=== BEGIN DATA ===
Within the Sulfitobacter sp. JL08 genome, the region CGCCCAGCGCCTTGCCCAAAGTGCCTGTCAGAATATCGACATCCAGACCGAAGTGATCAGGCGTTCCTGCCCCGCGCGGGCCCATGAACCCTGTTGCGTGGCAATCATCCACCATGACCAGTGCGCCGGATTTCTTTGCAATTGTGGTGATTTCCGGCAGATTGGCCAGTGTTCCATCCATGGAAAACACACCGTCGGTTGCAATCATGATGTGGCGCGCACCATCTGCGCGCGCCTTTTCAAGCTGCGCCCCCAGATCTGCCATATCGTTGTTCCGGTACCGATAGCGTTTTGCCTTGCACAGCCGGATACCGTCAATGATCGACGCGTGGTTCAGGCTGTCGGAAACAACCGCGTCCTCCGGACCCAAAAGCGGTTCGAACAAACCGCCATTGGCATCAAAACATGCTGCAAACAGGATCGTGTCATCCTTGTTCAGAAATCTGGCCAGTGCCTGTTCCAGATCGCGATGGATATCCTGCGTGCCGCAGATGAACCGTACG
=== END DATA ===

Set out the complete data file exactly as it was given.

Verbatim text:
Within the Sulfitobacter sp. JL08 genome, the region CGCCCAGCGCCTTGCCCAAAGTGCCTGTCAGAATATCGACATCCAGACCGAAGTGATCAGGCGTTCCTGCCCCGCGCGGGCCCATGAACCCTGTTGCGTGGCAATCATCCACCATGACCAGTGCGCCGGATTTCTTTGCAATTGTGGTGATTTCCGGCAGATTGGCCAGTGTTCCATCCATGGAAAACACACCGTCGGTTGCAATCATGATGTGGCGCGCACCATCTGCGCGCGCCTTTTCAAGCTGCGCCCCCAGATCTGCCATATCGTTGTTCCGGTACCGATAGCGTTTTGCCTTGCACAGCCGGATACCGTCAATGATCGACGCGTGGTTCAGGCTGTCGGAAACAACCGCGTCCTCCGGACCCAAAAGCGGTTCGAACAAACCGCCATTGGCATCAAAACATGCTGCAAACAGGATCGTGTCATCCTTGTTCAGAAATCTGGCCAGTGCCTGTTCCAGATCGCGATGGATATCCTGCGTGCCGCAGATGAACCGTACG